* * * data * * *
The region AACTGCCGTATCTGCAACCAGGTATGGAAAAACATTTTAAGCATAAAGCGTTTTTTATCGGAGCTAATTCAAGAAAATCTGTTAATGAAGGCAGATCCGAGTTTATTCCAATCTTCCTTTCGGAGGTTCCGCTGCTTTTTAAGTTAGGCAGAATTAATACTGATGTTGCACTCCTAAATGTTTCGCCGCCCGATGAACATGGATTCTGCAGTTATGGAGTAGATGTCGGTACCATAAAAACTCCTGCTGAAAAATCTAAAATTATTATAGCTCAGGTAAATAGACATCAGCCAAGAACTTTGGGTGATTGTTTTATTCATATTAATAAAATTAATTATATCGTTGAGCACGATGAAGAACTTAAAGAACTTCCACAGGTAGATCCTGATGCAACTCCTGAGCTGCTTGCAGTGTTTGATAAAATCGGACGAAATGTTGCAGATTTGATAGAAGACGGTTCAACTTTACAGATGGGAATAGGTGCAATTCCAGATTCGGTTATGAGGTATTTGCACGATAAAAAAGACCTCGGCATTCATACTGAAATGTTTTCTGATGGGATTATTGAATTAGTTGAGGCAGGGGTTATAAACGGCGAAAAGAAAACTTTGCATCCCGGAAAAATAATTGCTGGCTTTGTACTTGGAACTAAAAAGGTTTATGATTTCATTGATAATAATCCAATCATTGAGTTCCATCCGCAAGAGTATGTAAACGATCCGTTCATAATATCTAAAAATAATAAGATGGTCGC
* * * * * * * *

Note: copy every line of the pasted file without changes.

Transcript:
The region AACTGCCGTATCTGCAACCAGGTATGGAAAAACATTTTAAGCATAAAGCGTTTTTTATCGGAGCTAATTCAAGAAAATCTGTTAATGAAGGCAGATCCGAGTTTATTCCAATCTTCCTTTCGGAGGTTCCGCTGCTTTTTAAGTTAGGCAGAATTAATACTGATGTTGCACTCCTAAATGTTTCGCCGCCCGATGAACATGGATTCTGCAGTTATGGAGTAGATGTCGGTACCATAAAAACTCCTGCTGAAAAATCTAAAATTATTATAGCTCAGGTAAATAGACATCAGCCAAGAACTTTGGGTGATTGTTTTATTCATATTAATAAAATTAATTATATCGTTGAGCACGATGAAGAACTTAAAGAACTTCCACAGGTAGATCCTGATGCAACTCCTGAGCTGCTTGCAGTGTTTGATAAAATCGGACGAAATGTTGCAGATTTGATAGAAGACGGTTCAACTTTACAGATGGGAATAGGTGCAATTCCAGATTCGGTTATGAGGTATTTGCACGATAAAAAAGACCTCGGCATTCATACTGAAATGTTTTCTGATGGGATTATTGAATTAGTTGAGGCAGGGGTTATAAACGGCGAAAAGAAAACTTTGCATCCCGGAAAAATAATTGCTGGCTTTGTACTTGGAACTAAAAAGGTTTATGATTTCATTGATAATAATCCAATCATTGAGTTCCATCCGCAAGAGTATGTAAACGATCCGTTCATAATATCTAAAAATAATAAGATGGTCGC